For the week of Class 9, we will look at information operations and information warfare as practiced by others. First we’ll take a look at multinational considerations of IO as outlined in chapter VI of the joint IO doctrine and British IO doctrine (see required readings).
Then we will look at some case studies, including:
- the 2007 Russian attacks on Estonia;
- the 2008 Russian attacks on the republic of Georgia;
- modern Chinese concepts, including the (theoretical and non-authoritative?) Unrestricted Warfare publication, which is not officially acknowledged doctrine but was published to stimulate debate within the People’s Liberation Army;
- Iranian IO as part of a larger political warfare strategy in the Middle East and Central Asia;
- internationalization of IO through cyber-dissent and countermeasures to cyber-dissent.
We will also discuss come present-day IO/IW actions as practiced by other countries and non-state actors, such as the Stuxnet worm used to disable Iran’s nuclear program.
Our discussions will also focus on WikiLeaks and how the private sector can, does, and could wage IO against established governments and the traditional nation-state.
- Joint Publication 3-13, Information Operations (Joint Chiefs of Staff, 13 February 2006), Chapter VI, “Multinational Considerations in Information Operations,” pp. VI-1 to VI-4. Use volume from Class 3.
- Qiao Liang and Wang Xiangsui, Unrestricted Warfare (Beijing: PLA Literature and Arts Publishing House, February 1999). English translation probably from US Defense Intelligence Agency. Familiarize yourselves with the entire text. Download Unrestricted Warfare
- Lee Rowland and Steve Tatham, Strategic Communication and Influence Operations: Do We Really Get It? (Defence Academy of the United Kingdom, October 2008). Read full text. Download UK Strategic Comm & IO 2008
- Ian Traynor, “Russia accused of unleashing cyberwar to disable Estonia,” Guardian, May 17, 2007.
- BBC, “Estonia hit by Moscow cyber-war,” May 17, 2007.
- “Cyber Attacks in Estonia,” HowStuffWorks.com.
- Dancho Danchev, “Coordinated Russia vs Georgia cyber attack in progress,” ZDNet, August 11, 2008.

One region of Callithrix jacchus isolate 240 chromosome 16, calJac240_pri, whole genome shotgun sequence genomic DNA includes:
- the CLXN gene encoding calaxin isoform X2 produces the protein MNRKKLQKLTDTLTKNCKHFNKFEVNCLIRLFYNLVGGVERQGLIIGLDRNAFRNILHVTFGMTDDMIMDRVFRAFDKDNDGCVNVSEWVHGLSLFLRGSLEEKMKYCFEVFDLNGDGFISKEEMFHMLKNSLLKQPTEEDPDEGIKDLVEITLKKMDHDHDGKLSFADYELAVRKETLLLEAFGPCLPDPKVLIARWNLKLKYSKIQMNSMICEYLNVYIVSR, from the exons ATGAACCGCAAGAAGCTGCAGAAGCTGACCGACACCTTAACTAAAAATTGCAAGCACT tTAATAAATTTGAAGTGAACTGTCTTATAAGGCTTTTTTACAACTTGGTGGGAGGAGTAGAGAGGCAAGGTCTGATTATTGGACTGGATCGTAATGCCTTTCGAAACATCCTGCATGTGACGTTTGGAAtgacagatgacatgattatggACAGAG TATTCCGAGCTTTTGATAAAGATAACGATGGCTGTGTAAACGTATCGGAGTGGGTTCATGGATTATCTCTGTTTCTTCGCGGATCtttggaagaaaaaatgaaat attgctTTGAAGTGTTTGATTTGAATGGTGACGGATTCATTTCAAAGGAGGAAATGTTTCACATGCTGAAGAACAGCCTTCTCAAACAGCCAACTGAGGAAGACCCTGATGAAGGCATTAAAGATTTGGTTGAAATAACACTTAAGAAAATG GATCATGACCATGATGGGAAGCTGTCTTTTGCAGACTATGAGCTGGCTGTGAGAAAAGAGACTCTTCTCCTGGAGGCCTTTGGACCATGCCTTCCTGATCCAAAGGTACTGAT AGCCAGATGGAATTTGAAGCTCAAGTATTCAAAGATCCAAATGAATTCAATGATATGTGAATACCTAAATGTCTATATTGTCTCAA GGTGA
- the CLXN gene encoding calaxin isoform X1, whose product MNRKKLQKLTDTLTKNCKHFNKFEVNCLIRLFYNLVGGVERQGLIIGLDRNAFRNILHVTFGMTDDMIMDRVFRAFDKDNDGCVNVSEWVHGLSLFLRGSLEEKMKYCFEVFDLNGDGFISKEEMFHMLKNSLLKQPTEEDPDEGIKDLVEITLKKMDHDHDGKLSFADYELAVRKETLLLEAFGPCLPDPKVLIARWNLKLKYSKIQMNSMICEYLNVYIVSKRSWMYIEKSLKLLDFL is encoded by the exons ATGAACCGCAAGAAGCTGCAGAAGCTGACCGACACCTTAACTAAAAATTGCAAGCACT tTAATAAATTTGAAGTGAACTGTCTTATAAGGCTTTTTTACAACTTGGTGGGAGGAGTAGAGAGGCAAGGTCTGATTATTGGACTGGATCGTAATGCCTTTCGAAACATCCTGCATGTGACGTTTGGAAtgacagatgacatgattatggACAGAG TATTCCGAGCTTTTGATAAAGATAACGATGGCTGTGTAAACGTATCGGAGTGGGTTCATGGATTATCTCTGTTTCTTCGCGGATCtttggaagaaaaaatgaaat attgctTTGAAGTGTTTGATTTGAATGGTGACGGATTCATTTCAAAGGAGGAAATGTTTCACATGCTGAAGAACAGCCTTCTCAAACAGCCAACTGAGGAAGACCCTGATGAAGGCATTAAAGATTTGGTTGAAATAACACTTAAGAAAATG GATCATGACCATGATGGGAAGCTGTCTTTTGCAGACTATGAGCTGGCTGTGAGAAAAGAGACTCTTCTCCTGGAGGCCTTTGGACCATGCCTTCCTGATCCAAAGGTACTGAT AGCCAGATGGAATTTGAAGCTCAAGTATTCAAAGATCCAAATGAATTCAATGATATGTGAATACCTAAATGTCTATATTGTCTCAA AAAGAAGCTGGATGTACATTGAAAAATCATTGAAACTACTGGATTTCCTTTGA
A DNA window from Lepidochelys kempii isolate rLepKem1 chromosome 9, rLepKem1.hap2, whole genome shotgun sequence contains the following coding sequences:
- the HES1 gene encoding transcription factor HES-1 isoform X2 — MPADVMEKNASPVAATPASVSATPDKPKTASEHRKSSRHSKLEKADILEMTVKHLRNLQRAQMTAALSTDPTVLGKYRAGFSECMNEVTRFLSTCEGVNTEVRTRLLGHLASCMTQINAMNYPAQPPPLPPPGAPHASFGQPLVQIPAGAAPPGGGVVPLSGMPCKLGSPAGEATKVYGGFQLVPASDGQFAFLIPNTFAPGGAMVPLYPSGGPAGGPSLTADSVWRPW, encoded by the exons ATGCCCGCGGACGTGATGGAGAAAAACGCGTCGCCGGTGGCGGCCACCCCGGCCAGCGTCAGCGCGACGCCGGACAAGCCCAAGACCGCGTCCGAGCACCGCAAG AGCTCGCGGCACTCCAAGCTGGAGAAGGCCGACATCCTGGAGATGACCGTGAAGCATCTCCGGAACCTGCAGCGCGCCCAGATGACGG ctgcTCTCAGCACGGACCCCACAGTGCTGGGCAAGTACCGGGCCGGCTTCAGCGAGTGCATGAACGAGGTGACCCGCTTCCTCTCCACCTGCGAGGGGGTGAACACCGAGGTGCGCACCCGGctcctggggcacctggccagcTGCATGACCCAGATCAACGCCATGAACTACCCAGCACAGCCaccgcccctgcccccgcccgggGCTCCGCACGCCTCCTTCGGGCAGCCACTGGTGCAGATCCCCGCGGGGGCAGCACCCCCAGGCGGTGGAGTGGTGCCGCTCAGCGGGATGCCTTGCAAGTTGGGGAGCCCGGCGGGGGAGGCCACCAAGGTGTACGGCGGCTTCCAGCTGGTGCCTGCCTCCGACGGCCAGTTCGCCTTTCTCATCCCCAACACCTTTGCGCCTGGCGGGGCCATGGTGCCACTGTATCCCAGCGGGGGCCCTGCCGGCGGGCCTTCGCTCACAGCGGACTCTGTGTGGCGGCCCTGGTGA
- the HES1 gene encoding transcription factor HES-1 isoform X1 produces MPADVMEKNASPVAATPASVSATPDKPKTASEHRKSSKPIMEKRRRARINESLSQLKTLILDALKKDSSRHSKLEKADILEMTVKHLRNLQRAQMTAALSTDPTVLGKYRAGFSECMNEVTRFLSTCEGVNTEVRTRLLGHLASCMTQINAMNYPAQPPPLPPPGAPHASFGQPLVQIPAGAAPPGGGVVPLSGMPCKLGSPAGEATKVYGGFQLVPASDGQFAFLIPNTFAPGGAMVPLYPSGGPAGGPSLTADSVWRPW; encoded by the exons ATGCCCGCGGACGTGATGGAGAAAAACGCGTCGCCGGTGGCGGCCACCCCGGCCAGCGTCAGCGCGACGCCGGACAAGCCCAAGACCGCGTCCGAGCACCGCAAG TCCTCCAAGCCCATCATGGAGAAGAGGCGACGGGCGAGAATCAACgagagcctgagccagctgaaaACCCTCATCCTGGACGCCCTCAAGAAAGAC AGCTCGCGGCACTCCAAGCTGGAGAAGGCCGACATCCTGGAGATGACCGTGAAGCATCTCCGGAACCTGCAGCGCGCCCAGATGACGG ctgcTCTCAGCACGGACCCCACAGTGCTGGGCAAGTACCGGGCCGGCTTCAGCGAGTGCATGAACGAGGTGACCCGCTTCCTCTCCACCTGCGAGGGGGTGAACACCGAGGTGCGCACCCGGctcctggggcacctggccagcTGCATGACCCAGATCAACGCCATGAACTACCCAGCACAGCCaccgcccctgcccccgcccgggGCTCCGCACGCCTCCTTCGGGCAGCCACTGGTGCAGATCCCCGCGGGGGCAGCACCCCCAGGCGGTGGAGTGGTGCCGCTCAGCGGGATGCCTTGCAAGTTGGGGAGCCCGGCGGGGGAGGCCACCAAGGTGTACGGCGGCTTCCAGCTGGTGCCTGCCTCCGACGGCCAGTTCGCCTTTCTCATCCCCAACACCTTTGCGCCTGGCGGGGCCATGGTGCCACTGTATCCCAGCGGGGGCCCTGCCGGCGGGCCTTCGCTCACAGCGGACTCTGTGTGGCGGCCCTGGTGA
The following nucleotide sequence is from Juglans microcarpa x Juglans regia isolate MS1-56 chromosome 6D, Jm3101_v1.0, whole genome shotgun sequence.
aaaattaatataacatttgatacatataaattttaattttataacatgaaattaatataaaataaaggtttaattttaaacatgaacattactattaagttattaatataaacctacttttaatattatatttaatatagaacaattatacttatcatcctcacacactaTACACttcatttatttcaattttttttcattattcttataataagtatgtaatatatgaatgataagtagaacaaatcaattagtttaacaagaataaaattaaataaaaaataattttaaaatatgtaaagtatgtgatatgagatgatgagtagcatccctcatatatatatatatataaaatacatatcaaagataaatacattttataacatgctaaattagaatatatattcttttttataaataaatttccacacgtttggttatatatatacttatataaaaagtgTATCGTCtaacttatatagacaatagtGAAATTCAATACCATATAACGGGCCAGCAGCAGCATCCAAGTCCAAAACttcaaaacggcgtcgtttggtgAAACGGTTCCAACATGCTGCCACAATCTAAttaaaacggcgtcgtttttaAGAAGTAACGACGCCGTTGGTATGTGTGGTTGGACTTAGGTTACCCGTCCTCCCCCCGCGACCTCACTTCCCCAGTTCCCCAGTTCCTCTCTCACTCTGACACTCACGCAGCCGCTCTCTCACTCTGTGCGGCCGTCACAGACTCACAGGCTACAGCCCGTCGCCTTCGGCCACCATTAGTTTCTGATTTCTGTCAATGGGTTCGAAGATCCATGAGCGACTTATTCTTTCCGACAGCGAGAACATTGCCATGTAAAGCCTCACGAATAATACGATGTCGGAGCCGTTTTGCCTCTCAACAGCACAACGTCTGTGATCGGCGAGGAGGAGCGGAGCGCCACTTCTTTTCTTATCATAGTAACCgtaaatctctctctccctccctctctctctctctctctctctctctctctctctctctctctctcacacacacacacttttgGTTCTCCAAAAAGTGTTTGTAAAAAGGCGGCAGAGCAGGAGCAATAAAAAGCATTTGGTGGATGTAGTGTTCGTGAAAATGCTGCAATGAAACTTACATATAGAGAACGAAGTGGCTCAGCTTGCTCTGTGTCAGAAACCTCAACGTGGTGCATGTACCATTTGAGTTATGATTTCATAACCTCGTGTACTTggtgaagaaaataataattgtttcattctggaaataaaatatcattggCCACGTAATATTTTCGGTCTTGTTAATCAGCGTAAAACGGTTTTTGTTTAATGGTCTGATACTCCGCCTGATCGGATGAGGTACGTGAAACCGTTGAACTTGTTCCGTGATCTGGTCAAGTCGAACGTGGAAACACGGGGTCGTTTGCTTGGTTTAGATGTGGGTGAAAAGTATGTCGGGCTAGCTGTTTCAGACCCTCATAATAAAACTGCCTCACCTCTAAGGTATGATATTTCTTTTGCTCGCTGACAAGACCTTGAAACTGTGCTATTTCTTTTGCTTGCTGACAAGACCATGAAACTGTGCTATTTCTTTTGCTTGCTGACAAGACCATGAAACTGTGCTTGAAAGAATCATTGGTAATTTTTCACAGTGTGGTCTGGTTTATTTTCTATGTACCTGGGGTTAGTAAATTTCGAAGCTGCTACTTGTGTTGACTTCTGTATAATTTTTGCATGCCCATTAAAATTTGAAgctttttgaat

- John Markoff, “Before the Gunfire, Cyber Attacks,” New York Times, August 12, 2008.
- Noah Schactman, “Estonia, Google Help ‘Cyberlocked’ Georgia,” Wired, August 11, 2008.
- Steve LeVine, “Report: Cyber Attack Strategy Part of Russian Offensive on Georgian Pipelines,” Business Week, August 20, 2008.
- Government of Georgia, “Russian Invasion of Georgia/Russian Cyberwar on Georgia,” November 2008.
- Bill Gertz, “China Info Warfare,” Washington Times, June 2, 2010. (A short but important article summarizing the PRC’s new information warfare doctrine.)
- Robert S. Dudney, “Rise of the Cyber Militias,” Air Force Magazine, February 2011, pp. 88-89. Download Dudney Cyber Militia Feb 2011
- William C. Ashmore, “The Impact of Alleged Russian Cyber Attacks,” Baltic Security & Defence Review, No. 11, 2009. Download Ashmore – Impact of Alleged Russian Cyber Attacks
- John Bumgarner, et al., “Overview by the US-CCU of the Cyber Campaign Against Georgia in August 2008,” US Cyber Consequences Unit, August 2009.
- Robert Coalson, “Behind the Russian Cyberattacks,” RFE/RL, March 6, 2009.
- Bryen Krekel, et al., Capability of the People’s Republic of China to Conduct Cyber Warfare and Computer Network Exploitation (US-China Economic and Security Review Commission, 2009). Download PRC Cyber 2009
- James Mulvenon, “The PLA and Information Warfare,” in Mulvenon and Richard H. Yang, eds., The People’s Liberation Army in the Information Age (RAND, 1998). Download China info warfare RAND
- Daniel Ventre, “China’s Strategy for Information Warfare: A Focus on Energy,” Journal of Energy Security, May 2010.
- “‘Cyberwar’ Emerges Amid Russia-Georgia Conflict,” PBS NewsHour, August 13, 2008.